Introduction- High-throughput screening (HTS) is a method for scientific experimentation especially used in drug discovery and relevant to the fields of biology and chemistry. Using robotics, data processing/control software, liquid handling devices, and sensitive detectors, high-throughput screening allows a researcher to quickly conduct millions of chemical, genetic, or pharmacological tests. Through this process one can rapidly identify active compounds, antibodies, or genes that modulate a particular biomolecular pathway. The results of these experiments provide starting points for drug design and for understanding the non interaction or role of a particular location.
ASSAY PLATE PREPARATION:- The key labware or testing vessel of HTS is the microtiter plate: a small container, usually disposable and made of plastic that features a grid of small, open divots called wells. In general, microplates for HTS have either 96, 192, 384, 1536, 3456 or 6144 wells. These are all multiples of 96, reflecting the original 96-well microplate with spaced wells of 8 x 12 with 9 mm spacing. Most of the wells contain test items, depending on the nature of the experiment. These could be different chemical compounds dissolved e.g. in an aqueous solution of dimethyl sulfoxide (DMSO). The wells could also contain cells or enzymes of some type. (The other wells may be empty or contain pure solvent or untreated samples, intended for use as experimental controls.)
A screening facility typically holds a library of stock plates, whose contents are carefully catalogued, and each of which may have been created by the lab or obtained from a commercial source. These stock plates themselves are not directly used in experiments; instead, separate assay plates are created as needed. An assay plate is simply a copy of a stock plate, created by pipetting a small amount of liquid (often measured in nanoliters) from the wells of a stock plate to the corresponding wells of a completely empty plate.
REACTION OBSERVATION :- To prepare for an assay, the researcher fills each well of the plate with some biological entity that they wish to conduct the experiment upon, such as a protein, cells, or an animal embryo. After some incubation time has passed to allow the biological matter to absorb, bind to, or otherwise react (or fail to react) with the compounds in the wells, measurements are taken across all the plate’s wells, either manually or by a machine. Manual measurements are often necessary when the researcher is using microscopy to (for example) seek changes or defects in embryonic development caused by the wells’ compounds, looking for effects that a computer could not easily determine by itself. Otherwise, a specialized automated analysis machine can run a number of experiments on the wells (such as shining polarized light on them and measuring reflectivity, which can be an indication of protein binding). In this case, the machine outputs the result of each experiment as a grid of numeric values, with each number mapping to the value obtained from a single well. A high-capacity analysis machine can measure dozens of plates in the space of a few minutes like this, generating thousands of experimental datapoints very quickly.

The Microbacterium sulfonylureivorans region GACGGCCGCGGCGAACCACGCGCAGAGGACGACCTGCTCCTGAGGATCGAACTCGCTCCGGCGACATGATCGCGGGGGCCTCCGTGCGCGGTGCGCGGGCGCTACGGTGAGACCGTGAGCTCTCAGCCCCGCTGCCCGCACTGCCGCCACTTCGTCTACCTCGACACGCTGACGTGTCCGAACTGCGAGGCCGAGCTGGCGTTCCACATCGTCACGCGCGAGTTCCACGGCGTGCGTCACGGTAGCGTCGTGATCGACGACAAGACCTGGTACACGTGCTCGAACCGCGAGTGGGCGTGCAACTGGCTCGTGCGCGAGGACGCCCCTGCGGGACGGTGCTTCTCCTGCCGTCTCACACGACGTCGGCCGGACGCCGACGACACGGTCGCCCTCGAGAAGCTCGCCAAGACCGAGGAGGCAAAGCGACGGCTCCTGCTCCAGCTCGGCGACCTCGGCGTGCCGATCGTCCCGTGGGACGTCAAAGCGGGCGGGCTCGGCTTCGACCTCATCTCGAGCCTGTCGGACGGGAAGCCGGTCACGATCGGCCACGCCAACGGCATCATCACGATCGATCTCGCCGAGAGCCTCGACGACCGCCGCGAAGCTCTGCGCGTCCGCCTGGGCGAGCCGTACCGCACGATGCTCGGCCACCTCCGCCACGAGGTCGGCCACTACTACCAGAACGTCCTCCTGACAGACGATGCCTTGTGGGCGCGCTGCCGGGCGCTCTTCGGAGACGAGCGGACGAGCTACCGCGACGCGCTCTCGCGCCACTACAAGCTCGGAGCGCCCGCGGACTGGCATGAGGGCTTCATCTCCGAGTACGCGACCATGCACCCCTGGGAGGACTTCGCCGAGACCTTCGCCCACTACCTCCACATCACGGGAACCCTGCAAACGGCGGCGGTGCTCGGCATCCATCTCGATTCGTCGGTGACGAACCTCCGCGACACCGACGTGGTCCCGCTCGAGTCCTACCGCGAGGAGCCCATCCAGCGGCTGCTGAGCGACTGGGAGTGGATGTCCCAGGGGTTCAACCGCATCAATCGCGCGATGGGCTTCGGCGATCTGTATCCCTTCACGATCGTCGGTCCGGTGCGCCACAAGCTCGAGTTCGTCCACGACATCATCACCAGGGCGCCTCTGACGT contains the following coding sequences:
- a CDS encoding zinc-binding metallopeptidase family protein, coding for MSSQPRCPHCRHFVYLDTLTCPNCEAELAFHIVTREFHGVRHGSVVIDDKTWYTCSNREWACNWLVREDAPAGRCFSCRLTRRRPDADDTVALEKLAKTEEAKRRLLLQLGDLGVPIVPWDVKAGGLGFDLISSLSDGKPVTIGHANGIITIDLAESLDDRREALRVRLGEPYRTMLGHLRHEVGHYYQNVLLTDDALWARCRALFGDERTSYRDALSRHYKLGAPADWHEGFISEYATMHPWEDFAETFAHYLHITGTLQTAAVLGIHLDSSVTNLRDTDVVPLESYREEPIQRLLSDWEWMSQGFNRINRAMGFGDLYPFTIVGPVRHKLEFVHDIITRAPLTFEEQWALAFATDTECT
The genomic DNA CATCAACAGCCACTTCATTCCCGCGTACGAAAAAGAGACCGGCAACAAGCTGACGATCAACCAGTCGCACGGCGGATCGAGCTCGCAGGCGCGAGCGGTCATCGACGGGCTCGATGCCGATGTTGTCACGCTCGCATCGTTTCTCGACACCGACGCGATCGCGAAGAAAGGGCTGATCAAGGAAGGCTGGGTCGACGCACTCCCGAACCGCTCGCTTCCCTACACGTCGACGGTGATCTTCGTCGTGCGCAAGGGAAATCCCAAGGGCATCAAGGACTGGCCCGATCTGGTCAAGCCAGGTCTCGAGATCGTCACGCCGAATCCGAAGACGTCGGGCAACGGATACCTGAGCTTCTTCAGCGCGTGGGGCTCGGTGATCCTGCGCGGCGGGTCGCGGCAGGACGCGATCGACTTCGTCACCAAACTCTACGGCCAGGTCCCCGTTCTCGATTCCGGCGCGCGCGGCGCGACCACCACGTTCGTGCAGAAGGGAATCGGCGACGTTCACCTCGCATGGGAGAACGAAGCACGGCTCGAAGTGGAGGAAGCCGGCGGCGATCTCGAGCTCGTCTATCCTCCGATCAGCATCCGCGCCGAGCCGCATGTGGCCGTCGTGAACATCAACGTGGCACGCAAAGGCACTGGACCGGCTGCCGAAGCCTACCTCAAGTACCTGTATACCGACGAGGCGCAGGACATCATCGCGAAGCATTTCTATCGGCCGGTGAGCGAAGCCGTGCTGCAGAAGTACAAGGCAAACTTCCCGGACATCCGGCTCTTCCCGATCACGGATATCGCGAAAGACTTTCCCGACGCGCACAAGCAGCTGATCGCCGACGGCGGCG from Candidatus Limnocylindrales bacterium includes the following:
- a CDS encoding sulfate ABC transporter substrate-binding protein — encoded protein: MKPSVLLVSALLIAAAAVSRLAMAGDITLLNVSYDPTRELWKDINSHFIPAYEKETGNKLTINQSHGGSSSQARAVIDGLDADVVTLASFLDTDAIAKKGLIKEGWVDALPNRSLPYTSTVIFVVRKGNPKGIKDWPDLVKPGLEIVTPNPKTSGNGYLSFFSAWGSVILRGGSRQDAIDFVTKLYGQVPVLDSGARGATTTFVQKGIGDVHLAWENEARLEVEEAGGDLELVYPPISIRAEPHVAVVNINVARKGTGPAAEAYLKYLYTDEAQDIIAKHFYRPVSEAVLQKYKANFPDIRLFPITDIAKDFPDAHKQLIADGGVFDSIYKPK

Depending on the results of this first assay, the researcher can perform follow up assays within the same screen by “cherry picking” liquid from the source wells that gave interesting results (known as “hits”) into new assay plates, and then re-running the experiment to collect further data on this narrowed set, confirming and refining observations.
AUTOMATION SYSTEMS :- Automation is an important element in HTS’s usefulness. Typically, an integrated robot system consisting of one or more robots transports assay-microplates from station to station for sample and reagent addition, mixing, incubation, and finally readout or detection. An HTS system can usually prepare, incubate, and analyze many plates simultaneously, further speeding the data-collection process. HTS robots that can test up to 100,000 compounds per day currently exist. Automatic colony pickers pick thousands of microbial colonies for high throughput genetic screening. The term “UHTS” or “Ultra High Throughput Screening” refers to screening in excess of 100,000 compounds per day.
UTILITY OF HTS :- HTS techniques are used in the pharmaceutical industry for screening of enormous numbers of compounds in the drug development process. Chemicals are chosen to cover large areas of chemical diversity and to broadly probe biological function without earlier assumptions. These methods facilitate simple and convenient assay procedures and provide high levels of sensitivity. The whole process relies on automation and robotics, thus there is a possibility to test from thousands to a million samples per day. High throughput methods are in high demand in drug development today. Their main goal is to accelerate drug discovery by screening large libraries (e.g., combinatorial chemistry, genomics, protein, and peptide libraries) often composed of hundreds of thousands of drug candidates. HTS is playing an important role in early stage of drug development, providing qualitative and quantitative characterization of compound libraries and analytical support for preclinical and clinical ADME studies. Thus, HTS facilitates early elimination of unsuitable compounds. It is estimated that HTS contributes to savings of 130 million dollars and about 0.8 years of work over the development of a new drug. It is expected that in the not-too-distant future we will experience further miniaturization and elaboration of more selective markers.
Mr. Saurabh Chaturvedi, Assistant Professor, School of Pharmacy,, Career Point University, Kota